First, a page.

Have you ever wondered what Super Meat Boy would play like if it mixed in the gel elements of Portal 2 and the water spraying of Super Mario Sunshine? Splasher gives you a pretty good idea of what that would be. Is it any good though?
On the surface Splasher has a pleasant, if generic, look about it. Bright colours in a thickly outlined art-style belie the cleverly devious level design beneath it. It’s a platformer in the Super Meat Boy mould, tight controls and simple-looking but challenging levels are the order of the day here.
Splasher’s twist on the genre is its spraying mechanic which sees you armed with a variety of liquids. The levels are filled with hoses and other items spewing a variety of coloured inks that react in different ways. Red for instance is sticky and slows you whilst also allowing you to stick to walls and ceilings and yellow acts as a rubber-like substance causing you to bound uncontrollably.
Early on you are given a spraying device allowing you to get in on the spraying action. Initially restricting you to water which acts as a way to remove the other substances as well as a way of powering platforms and destroying enemies. Throughout the course of the game new substances are unlocked for your use.
This allows the clever level design to reveal itself. Introducing the liquid’s abilities in a natural environment before arming you with the ability to spurt colour everywhere. Before throwing you into levels where you need to specifically place patches of each substance to progress.
Throughout each stage are workers to rescue that spell out the word “SPLASH!”, often tied to challenge rooms dotted within the level with the final worker being tied to earning enough gold ink. Killing enemies, washing it off the level and finding golden machinery awards you with this substance, allowing you to free the final pleading worker in a stage.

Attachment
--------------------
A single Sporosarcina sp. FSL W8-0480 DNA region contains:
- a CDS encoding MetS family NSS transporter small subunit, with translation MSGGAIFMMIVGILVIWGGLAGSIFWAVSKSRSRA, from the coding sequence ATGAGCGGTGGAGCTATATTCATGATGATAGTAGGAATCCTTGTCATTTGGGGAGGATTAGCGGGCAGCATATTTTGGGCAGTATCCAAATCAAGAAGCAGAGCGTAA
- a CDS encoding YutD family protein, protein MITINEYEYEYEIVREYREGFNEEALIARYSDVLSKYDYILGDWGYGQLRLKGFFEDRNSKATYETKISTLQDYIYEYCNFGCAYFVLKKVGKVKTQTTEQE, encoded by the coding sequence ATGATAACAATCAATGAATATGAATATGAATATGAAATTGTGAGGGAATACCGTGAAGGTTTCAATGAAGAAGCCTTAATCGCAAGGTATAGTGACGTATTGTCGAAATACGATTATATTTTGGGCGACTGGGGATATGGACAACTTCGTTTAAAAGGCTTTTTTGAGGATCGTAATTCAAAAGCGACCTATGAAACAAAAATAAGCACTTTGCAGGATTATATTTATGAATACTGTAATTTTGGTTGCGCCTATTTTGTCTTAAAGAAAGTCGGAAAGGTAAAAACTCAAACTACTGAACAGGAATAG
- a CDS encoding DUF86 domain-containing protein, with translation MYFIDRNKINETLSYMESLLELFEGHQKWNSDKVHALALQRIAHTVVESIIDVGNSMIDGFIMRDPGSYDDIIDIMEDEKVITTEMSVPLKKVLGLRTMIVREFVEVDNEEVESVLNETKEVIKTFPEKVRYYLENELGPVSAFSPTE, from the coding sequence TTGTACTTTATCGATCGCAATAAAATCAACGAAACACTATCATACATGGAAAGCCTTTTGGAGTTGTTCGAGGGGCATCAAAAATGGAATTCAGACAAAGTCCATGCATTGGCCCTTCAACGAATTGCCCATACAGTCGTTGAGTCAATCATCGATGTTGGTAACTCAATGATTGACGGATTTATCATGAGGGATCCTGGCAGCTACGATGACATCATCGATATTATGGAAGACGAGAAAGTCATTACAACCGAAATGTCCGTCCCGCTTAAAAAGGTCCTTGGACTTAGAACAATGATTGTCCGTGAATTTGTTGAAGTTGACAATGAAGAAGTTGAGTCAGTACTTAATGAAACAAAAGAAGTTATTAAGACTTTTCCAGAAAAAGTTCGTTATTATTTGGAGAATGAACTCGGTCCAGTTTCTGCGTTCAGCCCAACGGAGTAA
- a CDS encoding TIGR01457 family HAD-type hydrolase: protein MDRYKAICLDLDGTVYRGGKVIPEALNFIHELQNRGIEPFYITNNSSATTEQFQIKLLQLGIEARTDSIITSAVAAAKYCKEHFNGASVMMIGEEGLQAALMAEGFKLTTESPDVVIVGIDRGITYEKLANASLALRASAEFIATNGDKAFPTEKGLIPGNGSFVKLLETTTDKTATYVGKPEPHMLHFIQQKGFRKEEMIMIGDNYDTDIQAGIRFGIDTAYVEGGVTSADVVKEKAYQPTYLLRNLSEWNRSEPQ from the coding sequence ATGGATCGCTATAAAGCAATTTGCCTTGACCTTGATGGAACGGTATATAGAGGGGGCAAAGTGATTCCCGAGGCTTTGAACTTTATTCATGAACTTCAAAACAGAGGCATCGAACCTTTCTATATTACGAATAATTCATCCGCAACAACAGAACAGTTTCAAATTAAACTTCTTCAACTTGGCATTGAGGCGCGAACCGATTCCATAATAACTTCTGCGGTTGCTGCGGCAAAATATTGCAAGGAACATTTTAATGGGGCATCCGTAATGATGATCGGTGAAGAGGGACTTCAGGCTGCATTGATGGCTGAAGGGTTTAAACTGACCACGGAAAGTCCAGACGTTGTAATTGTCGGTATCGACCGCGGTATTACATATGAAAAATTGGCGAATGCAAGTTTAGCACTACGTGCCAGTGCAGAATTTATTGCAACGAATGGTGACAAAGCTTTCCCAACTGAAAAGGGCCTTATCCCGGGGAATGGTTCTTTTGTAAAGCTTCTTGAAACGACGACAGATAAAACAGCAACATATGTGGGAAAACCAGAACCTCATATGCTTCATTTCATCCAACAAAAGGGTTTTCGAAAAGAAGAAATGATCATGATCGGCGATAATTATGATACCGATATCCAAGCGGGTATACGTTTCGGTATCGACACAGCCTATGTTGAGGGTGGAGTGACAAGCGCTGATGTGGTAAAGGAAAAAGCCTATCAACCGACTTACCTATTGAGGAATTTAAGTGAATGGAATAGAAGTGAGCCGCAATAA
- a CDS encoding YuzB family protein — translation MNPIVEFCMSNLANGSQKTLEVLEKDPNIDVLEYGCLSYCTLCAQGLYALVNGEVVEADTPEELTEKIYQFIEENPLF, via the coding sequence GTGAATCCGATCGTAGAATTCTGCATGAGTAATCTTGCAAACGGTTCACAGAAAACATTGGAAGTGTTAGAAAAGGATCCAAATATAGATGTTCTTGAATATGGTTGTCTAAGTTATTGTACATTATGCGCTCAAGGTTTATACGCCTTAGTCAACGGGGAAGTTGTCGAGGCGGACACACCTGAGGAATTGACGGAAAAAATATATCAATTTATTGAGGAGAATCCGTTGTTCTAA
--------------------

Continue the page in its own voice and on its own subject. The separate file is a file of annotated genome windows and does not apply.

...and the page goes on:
Your reward for doing so is unlocking the stage for Time Trial play. The game has a few modes of play, standard mode, a time trial mode and a speedrun mode. This gives the game plenty of replayability and there is already quite a lot of game here.
Make no mistake though, the game gets pretty tricky with how it combines your abilities and it doesn’t quite have the immediacy of Super Meat Boy’s instant restart mechanism, instead relying on checkpoints throughout the stages. This does lead to moments of frustration in specific areas especially after replaying prior sections only to die again.
All told, if you are after a challenging, fun platformer with an interesting central concept you will get some mileage out of Splasher. Just don’t get too attached to your hair!
Splasher (Reviewed on Windows)
This game is great, with minimal or no negatives.
A challenging, sometimes punishing platformer that blends a unique hook and fun movement with clever level design that is well worth a look. Don’t let the innocent appearance fool you.